The Face of Another, 1966

An off-camera psychiatrist (Mikijiro Hira) overseeing a processed batch of prosthetic appendages describes his fragile role of diplomatically treating – not a patient’s physical imperfection – but rather, the psychological insecurity that underlies his seemingly superficial malady. The curious, fragmented shot of randomly floating, artificial body parts is subsequently reflected in an X-ray profile of a smug and embittered burn victim named Okuyama (Tatsuya Nakadai) as he recounts to the quietly receptive psychiatrist his own culpability in the fateful industrial accident that had permanently disfigured him and now estranges him from his co-workers and family. The clinically disembodied images are then commuted into the equally cold and sterile Okuyama household through a dissociating, close-up shot of a human eye that zooms out to reveal his beautiful and mannered wife (Machiko Kyô) busily occupied in her hobby of polishing gemstones as the acerbic and insecure Okuyama attempts to test her affection and fidelity with vague and allusive casual remarks and open-ended questions. Spurned by his wife after a spontaneous and awkward attempt at intimacy, Okuyama returns to his psychiatrist and agrees to participate in the testing of the doctor’s latest experiment: a prosthetic mask molded from the facial characteristics of a surrogate donor. Now liberated by a sense of faceless anonymity and relieved of personal and professional entanglements, Okuyama takes up residence at a modest boarding house and begins to test the limits of his traceless identity.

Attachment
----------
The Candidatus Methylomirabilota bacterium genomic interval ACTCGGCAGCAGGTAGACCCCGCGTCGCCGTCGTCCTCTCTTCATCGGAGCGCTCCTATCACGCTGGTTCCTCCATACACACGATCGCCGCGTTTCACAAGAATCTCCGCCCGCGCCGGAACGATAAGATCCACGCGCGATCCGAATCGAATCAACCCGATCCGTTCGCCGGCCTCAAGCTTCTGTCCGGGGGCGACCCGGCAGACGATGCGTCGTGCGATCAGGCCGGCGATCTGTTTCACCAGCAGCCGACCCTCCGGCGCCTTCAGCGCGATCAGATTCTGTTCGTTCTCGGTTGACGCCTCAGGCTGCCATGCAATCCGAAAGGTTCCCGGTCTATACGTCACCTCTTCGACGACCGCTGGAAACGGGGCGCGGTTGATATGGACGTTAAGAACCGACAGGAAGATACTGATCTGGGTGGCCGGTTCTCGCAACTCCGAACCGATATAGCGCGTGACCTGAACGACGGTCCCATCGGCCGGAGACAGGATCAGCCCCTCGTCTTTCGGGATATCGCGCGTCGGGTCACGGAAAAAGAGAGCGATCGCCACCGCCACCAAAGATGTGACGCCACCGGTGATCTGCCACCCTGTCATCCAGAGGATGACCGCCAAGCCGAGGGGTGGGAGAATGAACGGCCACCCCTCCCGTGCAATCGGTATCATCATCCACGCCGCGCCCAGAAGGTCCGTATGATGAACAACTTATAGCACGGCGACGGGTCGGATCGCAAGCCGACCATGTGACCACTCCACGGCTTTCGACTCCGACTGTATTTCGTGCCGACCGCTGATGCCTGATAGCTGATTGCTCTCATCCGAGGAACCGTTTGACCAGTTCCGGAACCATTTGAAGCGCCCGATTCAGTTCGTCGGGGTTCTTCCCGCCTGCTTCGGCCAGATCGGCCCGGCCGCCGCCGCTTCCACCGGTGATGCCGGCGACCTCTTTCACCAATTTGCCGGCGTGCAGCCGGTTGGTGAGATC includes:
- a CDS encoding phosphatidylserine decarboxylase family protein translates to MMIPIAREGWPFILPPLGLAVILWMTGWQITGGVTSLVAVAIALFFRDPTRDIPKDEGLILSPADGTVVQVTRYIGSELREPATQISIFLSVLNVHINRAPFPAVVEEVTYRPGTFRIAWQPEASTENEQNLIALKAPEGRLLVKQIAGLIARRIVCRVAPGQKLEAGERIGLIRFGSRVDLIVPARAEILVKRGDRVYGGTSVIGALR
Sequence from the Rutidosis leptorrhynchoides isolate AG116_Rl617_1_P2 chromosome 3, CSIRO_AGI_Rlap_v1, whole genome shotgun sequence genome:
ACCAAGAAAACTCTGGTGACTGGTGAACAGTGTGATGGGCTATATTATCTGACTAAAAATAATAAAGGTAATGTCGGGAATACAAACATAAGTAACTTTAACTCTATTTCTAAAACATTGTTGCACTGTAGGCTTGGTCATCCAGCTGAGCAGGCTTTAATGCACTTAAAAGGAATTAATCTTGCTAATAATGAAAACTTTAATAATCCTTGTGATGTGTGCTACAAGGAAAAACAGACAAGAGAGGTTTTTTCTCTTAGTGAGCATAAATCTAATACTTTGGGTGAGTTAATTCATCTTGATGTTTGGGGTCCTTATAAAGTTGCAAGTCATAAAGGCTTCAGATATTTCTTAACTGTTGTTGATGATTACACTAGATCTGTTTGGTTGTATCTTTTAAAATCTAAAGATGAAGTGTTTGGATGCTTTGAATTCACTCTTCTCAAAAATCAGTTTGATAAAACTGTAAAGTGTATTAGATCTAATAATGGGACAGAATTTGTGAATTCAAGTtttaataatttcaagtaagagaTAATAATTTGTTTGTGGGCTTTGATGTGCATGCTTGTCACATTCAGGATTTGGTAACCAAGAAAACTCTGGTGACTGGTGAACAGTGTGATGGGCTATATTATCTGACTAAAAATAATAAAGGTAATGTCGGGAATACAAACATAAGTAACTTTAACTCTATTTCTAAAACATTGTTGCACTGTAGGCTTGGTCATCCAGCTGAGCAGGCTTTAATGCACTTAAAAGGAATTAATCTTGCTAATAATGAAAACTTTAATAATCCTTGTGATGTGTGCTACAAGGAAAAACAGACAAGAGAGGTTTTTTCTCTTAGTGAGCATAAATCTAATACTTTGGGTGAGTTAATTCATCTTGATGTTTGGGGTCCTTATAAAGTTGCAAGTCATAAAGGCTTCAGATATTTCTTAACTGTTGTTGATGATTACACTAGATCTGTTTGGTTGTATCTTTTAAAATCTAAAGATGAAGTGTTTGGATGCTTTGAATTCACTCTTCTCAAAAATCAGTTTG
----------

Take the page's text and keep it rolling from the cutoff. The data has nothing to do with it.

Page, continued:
Marking Hiroshi Teshigahara’s third adaptation of novels by modernist author Kobo Abe, The Face of Another is a highly stylized, psychologically dense, and provocative exposition on identity, persona, freedom, and intimacy. From the opening sequences of isolated anatomy, Teshigahara establishes the fractured tone of the film’s narrative. Surreal, aesthetically formalized shots of the oppressive prosthetic laboratory underscore the atemporal and geographically indeterminate nature of the universal parable. (Note the disjunctive effect of freeze-frames, muted ambient sounds, and cultural polyphony of the doctor and patient meetings at a German pub-themed bar that further contribute to a sense of existential ambiguity and pluralism). The intercutting parallel, elliptical narrative of a facially scarred young woman (Miki Irie) – whose character introduction is intriguingly accomplished through a wipe-cut (and therefore, may only exist as a figment of Okuyama’s imagination) – creates, not only a pervasive sense of alienation, but also betrays the unsympathetic protagonist’s internal chaos and capacity for emotional violence. Combining striking, elegantly composed visuals with innately humanist themes of connection and identity, Teshigahara composes a haunting, cautionary fairytale of masquerade and revelation, defect and vanity, impersonation and self-discovery.

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